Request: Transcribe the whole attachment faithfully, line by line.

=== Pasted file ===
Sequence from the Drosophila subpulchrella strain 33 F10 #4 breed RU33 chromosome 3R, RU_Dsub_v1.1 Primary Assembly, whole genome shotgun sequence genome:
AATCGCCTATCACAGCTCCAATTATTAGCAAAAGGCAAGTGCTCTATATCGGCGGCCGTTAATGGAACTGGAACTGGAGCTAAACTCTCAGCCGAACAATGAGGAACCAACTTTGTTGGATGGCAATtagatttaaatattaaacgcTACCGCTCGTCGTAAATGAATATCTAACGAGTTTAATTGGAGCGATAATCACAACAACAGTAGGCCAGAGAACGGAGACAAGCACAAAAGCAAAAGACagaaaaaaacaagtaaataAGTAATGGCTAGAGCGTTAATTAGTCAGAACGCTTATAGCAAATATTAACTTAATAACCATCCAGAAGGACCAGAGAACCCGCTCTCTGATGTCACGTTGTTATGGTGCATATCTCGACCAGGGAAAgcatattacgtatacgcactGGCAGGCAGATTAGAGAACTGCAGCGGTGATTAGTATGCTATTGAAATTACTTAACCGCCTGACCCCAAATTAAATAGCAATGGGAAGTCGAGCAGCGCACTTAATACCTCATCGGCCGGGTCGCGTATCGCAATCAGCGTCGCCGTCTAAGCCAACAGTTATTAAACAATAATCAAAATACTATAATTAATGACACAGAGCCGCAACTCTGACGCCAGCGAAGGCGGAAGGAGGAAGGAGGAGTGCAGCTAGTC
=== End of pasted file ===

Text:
Sequence from the Drosophila subpulchrella strain 33 F10 #4 breed RU33 chromosome 3R, RU_Dsub_v1.1 Primary Assembly, whole genome shotgun sequence genome:
AATCGCCTATCACAGCTCCAATTATTAGCAAAAGGCAAGTGCTCTATATCGGCGGCCGTTAATGGAACTGGAACTGGAGCTAAACTCTCAGCCGAACAATGAGGAACCAACTTTGTTGGATGGCAATtagatttaaatattaaacgcTACCGCTCGTCGTAAATGAATATCTAACGAGTTTAATTGGAGCGATAATCACAACAACAGTAGGCCAGAGAACGGAGACAAGCACAAAAGCAAAAGACagaaaaaaacaagtaaataAGTAATGGCTAGAGCGTTAATTAGTCAGAACGCTTATAGCAAATATTAACTTAATAACCATCCAGAAGGACCAGAGAACCCGCTCTCTGATGTCACGTTGTTATGGTGCATATCTCGACCAGGGAAAgcatattacgtatacgcactGGCAGGCAGATTAGAGAACTGCAGCGGTGATTAGTATGCTATTGAAATTACTTAACCGCCTGACCCCAAATTAAATAGCAATGGGAAGTCGAGCAGCGCACTTAATACCTCATCGGCCGGGTCGCGTATCGCAATCAGCGTCGCCGTCTAAGCCAACAGTTATTAAACAATAATCAAAATACTATAATTAATGACACAGAGCCGCAACTCTGACGCCAGCGAAGGCGGAAGGAGGAAGGAGGAGTGCAGCTAGTC